DeQueen Gretsch Jasper Shells
The company Jasper Wood closed down in 2003. Because they had been primarily an office-furniture manufacturer they were forced out of business by the importation of cheap products… we’re all guilty there!
When they made Gretsch drum shells they normally used a combination of Maple and Gum wood in a six ply construction. The ply thickness varied according to the wood and the drum.
Toms 1/32 Gum; snare and bass 1/16 Gum; the Maple was always 1/32.
They also varied the grain orientation (reading from the outside: where H = horizontal maple, and V = vertical gum).
Toms = HVHVVH; snare = HVHVVH; bass = HHHVVH.
Note the different layout on the bass-drum where there's a middle horizontal ply (H) of gum. It is considered to be a strengthening element for the large shell.
DW copied this design for their ‘Jazz’ series.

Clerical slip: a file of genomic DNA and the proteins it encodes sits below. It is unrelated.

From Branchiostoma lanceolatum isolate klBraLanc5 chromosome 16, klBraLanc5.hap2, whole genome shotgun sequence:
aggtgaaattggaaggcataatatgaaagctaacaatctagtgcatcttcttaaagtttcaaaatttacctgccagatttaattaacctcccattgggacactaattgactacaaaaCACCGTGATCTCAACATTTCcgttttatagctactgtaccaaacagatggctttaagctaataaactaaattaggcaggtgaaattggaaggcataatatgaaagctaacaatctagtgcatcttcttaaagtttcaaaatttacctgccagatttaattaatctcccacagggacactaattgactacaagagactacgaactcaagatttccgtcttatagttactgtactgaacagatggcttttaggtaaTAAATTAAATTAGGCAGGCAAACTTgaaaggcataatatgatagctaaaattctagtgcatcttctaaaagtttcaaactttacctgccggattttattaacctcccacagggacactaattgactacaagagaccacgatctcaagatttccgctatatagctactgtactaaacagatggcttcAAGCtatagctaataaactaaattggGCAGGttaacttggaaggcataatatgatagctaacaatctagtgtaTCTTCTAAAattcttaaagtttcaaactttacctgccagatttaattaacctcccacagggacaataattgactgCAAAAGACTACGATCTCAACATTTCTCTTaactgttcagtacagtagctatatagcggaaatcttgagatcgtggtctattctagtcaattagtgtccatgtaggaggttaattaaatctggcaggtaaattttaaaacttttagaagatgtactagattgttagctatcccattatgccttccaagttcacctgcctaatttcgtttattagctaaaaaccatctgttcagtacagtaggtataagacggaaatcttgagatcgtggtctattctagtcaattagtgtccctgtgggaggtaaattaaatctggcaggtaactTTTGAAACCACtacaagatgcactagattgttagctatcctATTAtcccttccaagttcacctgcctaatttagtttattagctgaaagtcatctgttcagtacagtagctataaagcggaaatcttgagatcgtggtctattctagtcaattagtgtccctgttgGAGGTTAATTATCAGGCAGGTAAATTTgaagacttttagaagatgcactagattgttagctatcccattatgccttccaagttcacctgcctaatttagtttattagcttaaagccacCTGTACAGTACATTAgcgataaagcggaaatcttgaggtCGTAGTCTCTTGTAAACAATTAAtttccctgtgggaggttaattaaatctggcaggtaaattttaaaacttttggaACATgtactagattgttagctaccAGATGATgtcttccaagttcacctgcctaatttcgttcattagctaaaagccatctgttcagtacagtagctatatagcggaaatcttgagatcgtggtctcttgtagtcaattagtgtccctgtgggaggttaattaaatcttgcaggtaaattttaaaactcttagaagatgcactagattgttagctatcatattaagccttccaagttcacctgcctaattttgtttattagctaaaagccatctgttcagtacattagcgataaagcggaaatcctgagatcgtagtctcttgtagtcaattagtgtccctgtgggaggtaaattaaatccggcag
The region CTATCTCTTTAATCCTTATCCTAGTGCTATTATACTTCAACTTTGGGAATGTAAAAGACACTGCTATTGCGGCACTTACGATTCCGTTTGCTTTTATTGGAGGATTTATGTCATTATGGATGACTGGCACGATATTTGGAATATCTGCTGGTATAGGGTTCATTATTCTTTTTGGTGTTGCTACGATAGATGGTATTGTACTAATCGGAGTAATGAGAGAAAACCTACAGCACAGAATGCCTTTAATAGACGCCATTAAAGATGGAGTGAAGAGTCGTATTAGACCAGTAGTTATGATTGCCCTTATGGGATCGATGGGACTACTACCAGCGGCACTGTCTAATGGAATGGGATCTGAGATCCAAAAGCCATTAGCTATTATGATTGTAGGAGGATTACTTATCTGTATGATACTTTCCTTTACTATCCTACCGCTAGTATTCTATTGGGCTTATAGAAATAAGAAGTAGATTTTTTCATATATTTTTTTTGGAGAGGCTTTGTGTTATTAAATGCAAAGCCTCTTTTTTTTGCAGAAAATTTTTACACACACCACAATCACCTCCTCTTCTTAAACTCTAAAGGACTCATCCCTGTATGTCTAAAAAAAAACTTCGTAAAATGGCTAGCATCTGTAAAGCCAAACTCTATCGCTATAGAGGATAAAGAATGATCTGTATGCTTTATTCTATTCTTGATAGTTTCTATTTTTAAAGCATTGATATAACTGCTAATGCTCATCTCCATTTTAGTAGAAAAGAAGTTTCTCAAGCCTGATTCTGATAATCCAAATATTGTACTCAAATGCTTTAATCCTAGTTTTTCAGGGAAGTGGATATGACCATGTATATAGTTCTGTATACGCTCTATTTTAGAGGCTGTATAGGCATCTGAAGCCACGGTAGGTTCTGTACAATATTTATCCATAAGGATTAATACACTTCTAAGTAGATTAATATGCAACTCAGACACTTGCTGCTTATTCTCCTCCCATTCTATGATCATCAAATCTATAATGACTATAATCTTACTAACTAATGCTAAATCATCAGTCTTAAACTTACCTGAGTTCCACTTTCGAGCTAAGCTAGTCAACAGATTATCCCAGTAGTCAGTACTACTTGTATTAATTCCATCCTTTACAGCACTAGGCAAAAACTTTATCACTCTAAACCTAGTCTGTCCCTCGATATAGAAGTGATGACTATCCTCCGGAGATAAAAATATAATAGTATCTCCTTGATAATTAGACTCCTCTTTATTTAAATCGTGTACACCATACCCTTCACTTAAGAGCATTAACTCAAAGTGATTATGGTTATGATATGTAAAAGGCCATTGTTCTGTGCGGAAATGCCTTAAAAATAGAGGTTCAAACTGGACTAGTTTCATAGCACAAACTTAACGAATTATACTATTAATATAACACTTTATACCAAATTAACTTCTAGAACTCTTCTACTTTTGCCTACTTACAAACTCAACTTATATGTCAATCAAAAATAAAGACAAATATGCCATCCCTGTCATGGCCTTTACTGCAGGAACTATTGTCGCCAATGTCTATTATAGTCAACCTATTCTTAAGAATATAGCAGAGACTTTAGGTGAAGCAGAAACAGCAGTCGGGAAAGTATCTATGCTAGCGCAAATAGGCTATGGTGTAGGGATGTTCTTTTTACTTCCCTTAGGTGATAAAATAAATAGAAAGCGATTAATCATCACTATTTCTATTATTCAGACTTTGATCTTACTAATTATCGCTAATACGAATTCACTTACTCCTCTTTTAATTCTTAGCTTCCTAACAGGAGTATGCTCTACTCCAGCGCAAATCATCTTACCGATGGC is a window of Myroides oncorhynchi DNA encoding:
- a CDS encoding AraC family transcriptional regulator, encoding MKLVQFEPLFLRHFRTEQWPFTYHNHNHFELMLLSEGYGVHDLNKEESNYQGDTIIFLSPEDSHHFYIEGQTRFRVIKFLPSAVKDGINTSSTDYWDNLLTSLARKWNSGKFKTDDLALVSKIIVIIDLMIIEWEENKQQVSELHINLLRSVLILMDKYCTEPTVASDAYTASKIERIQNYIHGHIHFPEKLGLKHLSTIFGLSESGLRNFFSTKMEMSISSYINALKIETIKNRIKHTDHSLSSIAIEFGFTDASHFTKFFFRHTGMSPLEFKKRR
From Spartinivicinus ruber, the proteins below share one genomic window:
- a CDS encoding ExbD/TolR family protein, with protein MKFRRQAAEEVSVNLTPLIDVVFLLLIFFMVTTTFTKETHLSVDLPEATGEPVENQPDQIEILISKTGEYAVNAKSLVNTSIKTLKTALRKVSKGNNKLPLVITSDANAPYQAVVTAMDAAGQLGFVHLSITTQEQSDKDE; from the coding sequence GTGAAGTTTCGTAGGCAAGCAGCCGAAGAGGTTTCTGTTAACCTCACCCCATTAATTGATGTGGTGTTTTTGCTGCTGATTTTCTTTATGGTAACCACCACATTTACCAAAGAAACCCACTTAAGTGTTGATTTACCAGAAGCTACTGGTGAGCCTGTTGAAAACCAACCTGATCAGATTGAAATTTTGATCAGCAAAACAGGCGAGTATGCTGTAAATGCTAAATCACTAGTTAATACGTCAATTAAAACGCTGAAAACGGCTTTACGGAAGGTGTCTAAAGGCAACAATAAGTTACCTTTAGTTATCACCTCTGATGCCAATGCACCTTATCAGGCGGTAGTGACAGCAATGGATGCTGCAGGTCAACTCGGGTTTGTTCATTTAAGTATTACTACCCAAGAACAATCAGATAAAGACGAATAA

So, the Centennial:
I looked closely at my tom-toms and this is what I discovered: (reading from the inside) HM, VG, VG, HM; then a 0.5mm VG ply on the outside, the 0.5mm veneer increasing its thickness to 1mm.
The shell construction is effectively only five plies – taking the veneer and the outer ply as one because of their combined thickness of 1mm – with a total thickness of 5mm (the regular Jasper shells were 3/16” or 6mm) which may very well account for the exceptional difference in tone. The Centennial shells are indeed markedly different to the regular ones. They have got to be the thinnest shells ever made!